SO WHAT IS NORMAL?

The database samples mainly those who are students and teachers so it is not representative of the total population. Like most databases it also contains duplicates from respondents who visit the site more than once. In the absence of a distinctive distribution what does it mean if R and K are chosen more often? It could be argued that the proportions above indicate biases towards R and K or, that the questionnaire measures what it measures, and that that, is all it does. Is that why there is a trend in the results towards lower proportions for V and A? But this is a circular argument. In questionnaires where only one option can be selected there is a balancing effect. Choosing one option precludes another so if one set of choices is popular then, by definition there will be other less popular choices. If the questions and options were rewritten to balance the proportions we are merely reflecting an hypothesis that modal preferences are balanced within our society. That is a contestable hypothesis and the statistics don’t help us decide, as they are a result rather than a cause.

The content validity of VARK is the best source for resolving this argument. The strength of VARK is that its questions and options are drawn from real life situations and that people identify with the results that they receive. In that lies VARK’s strength. If people found the questionnaire gave them results outside their own perceptions or the perceptions of those close to them, then that would be a reason to re-examine the questionnaire. If we really wanted to balance the results for V, A, R and K we should search/create a number of additional questions so that V and A are the dominant options more often?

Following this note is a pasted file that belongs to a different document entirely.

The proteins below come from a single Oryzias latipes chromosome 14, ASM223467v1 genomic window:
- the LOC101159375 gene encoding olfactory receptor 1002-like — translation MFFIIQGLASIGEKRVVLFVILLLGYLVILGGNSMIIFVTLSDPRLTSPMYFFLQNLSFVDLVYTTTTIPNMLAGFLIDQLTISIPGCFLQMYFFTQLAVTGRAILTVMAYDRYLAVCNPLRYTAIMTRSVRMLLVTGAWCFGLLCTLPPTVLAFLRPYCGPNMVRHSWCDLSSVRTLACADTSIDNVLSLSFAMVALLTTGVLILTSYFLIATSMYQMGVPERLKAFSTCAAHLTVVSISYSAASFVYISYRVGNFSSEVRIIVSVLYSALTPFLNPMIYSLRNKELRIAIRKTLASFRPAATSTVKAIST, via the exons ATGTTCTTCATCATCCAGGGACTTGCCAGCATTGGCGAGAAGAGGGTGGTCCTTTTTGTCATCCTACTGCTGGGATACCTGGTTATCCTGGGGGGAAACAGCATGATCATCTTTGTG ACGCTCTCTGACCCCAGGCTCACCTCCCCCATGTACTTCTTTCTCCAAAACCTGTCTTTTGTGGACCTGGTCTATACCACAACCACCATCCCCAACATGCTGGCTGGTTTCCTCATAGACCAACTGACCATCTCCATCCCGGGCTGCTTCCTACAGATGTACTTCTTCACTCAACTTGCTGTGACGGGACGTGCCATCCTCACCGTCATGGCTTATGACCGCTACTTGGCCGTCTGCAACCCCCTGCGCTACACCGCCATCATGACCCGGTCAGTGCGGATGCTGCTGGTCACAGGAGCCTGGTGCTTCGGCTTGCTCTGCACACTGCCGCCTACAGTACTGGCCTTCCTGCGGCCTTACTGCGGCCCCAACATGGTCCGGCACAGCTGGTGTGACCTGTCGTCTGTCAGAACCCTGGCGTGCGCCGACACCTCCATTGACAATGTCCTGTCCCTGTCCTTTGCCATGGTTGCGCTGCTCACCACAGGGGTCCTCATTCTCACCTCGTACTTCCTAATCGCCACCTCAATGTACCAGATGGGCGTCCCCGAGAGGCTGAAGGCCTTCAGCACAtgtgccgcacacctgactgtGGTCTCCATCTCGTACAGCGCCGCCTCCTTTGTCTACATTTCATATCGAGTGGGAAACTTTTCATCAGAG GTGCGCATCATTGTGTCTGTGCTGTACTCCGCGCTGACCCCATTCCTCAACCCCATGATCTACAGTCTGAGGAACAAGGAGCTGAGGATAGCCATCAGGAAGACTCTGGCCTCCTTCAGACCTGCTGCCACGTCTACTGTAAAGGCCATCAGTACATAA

As a consequence there is no distinctive distribution of VARK scores – no typical VARK profile for the general population. What we can describe is the most common final scores for each mode (V, A, R and K) which are 3, 3, 4 and 5.

varkPreferencesGraph

 

V, A, R and K PROPORTIONS

The database has 31243 entries but with some respondents having a multimodal profile, the total number of modes represented in the statistics is more than twice that number (72662). If we total all the respondents who had some V, some A some R and some K the results are as in Table Four below . The following calculation is used: -a person with a VA profile is counted as a contributor to both V and A. A person with a VAR profile contributes three modes to the count. Table Four shows the relative proportions of the four modes in the sample.